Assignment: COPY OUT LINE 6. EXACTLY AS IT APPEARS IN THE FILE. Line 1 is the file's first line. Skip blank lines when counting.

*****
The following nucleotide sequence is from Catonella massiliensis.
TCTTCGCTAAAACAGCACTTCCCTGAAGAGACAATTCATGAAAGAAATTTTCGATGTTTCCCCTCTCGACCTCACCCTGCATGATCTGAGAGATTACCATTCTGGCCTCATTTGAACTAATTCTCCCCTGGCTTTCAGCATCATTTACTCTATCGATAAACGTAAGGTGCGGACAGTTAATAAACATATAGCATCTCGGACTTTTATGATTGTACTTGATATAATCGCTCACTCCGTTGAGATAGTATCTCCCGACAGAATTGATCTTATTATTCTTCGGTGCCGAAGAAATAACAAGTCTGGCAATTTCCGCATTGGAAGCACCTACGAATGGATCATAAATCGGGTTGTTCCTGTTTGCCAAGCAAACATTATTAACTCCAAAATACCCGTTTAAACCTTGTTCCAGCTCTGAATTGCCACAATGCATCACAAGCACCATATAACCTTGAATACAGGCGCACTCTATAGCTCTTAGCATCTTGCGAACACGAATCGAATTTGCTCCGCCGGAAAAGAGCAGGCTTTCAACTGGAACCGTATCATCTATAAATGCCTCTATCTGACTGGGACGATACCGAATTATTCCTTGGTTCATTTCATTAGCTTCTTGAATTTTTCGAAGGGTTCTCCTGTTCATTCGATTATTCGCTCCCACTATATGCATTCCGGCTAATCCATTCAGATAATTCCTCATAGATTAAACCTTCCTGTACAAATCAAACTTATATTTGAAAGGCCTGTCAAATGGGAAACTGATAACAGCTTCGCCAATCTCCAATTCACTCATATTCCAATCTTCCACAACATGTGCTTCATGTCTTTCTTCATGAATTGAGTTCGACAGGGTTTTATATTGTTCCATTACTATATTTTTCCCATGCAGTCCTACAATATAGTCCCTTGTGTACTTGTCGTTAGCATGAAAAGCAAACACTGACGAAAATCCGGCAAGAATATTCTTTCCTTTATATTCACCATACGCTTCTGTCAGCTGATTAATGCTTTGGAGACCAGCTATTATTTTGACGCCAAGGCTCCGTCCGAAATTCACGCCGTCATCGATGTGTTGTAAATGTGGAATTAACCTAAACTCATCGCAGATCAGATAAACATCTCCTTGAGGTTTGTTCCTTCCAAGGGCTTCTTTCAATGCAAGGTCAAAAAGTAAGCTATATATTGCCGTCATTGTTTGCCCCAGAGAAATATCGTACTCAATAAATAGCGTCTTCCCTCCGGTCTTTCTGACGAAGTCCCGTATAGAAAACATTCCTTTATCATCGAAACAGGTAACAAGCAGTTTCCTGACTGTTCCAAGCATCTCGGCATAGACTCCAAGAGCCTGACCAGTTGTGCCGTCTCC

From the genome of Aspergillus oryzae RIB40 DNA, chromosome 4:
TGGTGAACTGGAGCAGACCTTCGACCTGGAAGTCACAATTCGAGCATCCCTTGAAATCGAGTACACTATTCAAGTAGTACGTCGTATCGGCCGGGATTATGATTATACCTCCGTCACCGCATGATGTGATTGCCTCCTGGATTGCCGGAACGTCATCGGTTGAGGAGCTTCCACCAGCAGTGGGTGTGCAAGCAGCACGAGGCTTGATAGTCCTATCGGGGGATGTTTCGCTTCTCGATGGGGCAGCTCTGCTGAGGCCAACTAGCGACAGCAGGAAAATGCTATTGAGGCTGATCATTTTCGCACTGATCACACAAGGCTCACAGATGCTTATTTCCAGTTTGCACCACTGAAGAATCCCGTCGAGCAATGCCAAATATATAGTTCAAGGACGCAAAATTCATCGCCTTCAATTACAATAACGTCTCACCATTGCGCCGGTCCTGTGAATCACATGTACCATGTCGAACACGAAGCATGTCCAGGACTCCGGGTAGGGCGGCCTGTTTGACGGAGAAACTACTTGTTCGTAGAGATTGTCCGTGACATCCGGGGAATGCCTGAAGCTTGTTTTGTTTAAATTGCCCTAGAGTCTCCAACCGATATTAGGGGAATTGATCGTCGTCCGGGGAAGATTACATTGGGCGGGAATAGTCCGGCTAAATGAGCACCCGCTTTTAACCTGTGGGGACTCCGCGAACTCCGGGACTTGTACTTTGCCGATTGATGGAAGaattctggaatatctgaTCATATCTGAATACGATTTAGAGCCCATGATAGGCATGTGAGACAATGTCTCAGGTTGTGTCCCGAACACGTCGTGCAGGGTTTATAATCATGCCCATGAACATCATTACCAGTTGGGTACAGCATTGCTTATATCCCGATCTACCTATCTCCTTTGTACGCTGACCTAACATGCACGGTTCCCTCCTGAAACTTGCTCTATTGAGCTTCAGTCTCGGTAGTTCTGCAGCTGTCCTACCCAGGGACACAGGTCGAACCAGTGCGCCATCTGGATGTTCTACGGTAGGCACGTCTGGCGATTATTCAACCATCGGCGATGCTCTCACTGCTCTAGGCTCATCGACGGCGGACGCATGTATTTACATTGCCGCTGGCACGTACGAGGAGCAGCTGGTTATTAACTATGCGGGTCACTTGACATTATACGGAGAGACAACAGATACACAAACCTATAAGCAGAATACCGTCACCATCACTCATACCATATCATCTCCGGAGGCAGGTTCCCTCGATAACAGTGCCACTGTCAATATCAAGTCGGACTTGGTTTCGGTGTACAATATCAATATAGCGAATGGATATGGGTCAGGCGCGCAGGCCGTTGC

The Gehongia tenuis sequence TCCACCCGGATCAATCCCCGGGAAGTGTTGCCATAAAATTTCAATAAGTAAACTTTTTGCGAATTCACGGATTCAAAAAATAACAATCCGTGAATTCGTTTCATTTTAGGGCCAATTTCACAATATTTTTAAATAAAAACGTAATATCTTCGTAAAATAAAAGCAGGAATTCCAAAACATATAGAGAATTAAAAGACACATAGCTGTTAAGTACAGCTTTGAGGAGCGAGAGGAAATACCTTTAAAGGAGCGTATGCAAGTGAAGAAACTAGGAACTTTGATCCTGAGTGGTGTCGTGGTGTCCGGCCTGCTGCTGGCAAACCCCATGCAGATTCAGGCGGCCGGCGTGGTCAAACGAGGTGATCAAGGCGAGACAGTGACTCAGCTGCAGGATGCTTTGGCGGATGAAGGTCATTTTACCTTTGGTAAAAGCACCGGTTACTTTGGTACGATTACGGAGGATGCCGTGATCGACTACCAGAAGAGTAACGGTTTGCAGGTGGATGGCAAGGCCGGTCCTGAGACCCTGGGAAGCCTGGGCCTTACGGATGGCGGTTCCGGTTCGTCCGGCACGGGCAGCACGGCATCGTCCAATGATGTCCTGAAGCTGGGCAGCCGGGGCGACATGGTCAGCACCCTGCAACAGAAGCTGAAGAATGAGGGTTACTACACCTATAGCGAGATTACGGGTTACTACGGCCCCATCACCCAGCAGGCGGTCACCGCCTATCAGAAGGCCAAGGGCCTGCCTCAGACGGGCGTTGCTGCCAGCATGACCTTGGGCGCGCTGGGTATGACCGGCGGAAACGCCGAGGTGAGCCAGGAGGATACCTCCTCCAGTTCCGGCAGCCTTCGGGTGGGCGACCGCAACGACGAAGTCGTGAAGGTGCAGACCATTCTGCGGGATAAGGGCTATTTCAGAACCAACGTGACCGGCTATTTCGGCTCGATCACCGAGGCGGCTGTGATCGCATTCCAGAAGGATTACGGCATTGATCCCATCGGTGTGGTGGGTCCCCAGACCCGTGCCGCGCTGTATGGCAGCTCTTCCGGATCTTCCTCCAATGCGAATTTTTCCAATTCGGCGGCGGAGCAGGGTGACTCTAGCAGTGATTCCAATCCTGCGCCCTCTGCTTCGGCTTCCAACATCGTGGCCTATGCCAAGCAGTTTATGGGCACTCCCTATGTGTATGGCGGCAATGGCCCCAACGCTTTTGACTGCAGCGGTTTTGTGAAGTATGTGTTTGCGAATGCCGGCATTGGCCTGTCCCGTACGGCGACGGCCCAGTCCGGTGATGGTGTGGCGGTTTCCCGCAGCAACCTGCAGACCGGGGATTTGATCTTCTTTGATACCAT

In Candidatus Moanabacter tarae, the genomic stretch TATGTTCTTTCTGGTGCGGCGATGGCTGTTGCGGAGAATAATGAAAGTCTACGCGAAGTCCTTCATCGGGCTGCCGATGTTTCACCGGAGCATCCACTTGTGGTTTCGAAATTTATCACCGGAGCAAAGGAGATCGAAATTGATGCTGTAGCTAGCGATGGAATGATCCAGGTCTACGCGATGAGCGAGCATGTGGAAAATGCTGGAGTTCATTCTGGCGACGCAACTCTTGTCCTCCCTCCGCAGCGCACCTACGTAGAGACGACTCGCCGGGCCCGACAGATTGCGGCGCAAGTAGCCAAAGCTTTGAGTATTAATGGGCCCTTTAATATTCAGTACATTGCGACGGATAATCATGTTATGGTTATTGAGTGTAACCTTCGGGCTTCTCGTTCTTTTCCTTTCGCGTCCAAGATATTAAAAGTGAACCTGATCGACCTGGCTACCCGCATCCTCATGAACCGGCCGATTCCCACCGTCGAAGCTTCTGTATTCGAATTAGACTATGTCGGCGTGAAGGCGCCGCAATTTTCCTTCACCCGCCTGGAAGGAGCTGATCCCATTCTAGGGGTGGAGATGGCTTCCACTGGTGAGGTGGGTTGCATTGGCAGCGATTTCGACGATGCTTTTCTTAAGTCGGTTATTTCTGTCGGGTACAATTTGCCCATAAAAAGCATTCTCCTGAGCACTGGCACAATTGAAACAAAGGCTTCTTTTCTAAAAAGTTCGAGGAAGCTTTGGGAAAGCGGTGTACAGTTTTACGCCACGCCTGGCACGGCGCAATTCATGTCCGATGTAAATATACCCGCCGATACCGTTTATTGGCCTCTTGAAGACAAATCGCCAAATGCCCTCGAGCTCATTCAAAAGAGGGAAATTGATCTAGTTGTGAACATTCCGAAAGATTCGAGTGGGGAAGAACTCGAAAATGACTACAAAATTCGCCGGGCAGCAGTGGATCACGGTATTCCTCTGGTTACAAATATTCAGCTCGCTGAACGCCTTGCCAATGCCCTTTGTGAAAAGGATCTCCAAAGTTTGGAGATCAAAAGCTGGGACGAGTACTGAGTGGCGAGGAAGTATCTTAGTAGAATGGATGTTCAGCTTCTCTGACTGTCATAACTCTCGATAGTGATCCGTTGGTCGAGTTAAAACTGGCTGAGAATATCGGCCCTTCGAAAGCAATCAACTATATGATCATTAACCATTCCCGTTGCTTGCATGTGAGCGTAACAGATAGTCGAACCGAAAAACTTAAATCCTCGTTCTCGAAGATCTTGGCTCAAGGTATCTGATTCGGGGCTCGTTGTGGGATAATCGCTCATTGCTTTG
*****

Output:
In Candidatus Moanabacter tarae, the genomic stretch TATGTTCTTTCTGGTGCGGCGATGGCTGTTGCGGAGAATAATGAAAGTCTACGCGAAGTCCTTCATCGGGCTGCCGATGTTTCACCGGAGCATCCACTTGTGGTTTCGAAATTTATCACCGGAGCAAAGGAGATCGAAATTGATGCTGTAGCTAGCGATGGAATGATCCAGGTCTACGCGATGAGCGAGCATGTGGAAAATGCTGGAGTTCATTCTGGCGACGCAACTCTTGTCCTCCCTCCGCAGCGCACCTACGTAGAGACGACTCGCCGGGCCCGACAGATTGCGGCGCAAGTAGCCAAAGCTTTGAGTATTAATGGGCCCTTTAATATTCAGTACATTGCGACGGATAATCATGTTATGGTTATTGAGTGTAACCTTCGGGCTTCTCGTTCTTTTCCTTTCGCGTCCAAGATATTAAAAGTGAACCTGATCGACCTGGCTACCCGCATCCTCATGAACCGGCCGATTCCCACCGTCGAAGCTTCTGTATTCGAATTAGACTATGTCGGCGTGAAGGCGCCGCAATTTTCCTTCACCCGCCTGGAAGGAGCTGATCCCATTCTAGGGGTGGAGATGGCTTCCACTGGTGAGGTGGGTTGCATTGGCAGCGATTTCGACGATGCTTTTCTTAAGTCGGTTATTTCTGTCGGGTACAATTTGCCCATAAAAAGCATTCTCCTGAGCACTGGCACAATTGAAACAAAGGCTTCTTTTCTAAAAAGTTCGAGGAAGCTTTGGGAAAGCGGTGTACAGTTTTACGCCACGCCTGGCACGGCGCAATTCATGTCCGATGTAAATATACCCGCCGATACCGTTTATTGGCCTCTTGAAGACAAATCGCCAAATGCCCTCGAGCTCATTCAAAAGAGGGAAATTGATCTAGTTGTGAACATTCCGAAAGATTCGAGTGGGGAAGAACTCGAAAATGACTACAAAATTCGCCGGGCAGCAGTGGATCACGGTATTCCTCTGGTTACAAATATTCAGCTCGCTGAACGCCTTGCCAATGCCCTTTGTGAAAAGGATCTCCAAAGTTTGGAGATCAAAAGCTGGGACGAGTACTGAGTGGCGAGGAAGTATCTTAGTAGAATGGATGTTCAGCTTCTCTGACTGTCATAACTCTCGATAGTGATCCGTTGGTCGAGTTAAAACTGGCTGAGAATATCGGCCCTTCGAAAGCAATCAACTATATGATCATTAACCATTCCCGTTGCTTGCATGTGAGCGTAACAGATAGTCGAACCGAAAAACTTAAATCCTCGTTCTCGAAGATCTTGGCTCAAGGTATCTGATTCGGGGCTCGTTGTGGGATAATCGCTCATTGCTTTG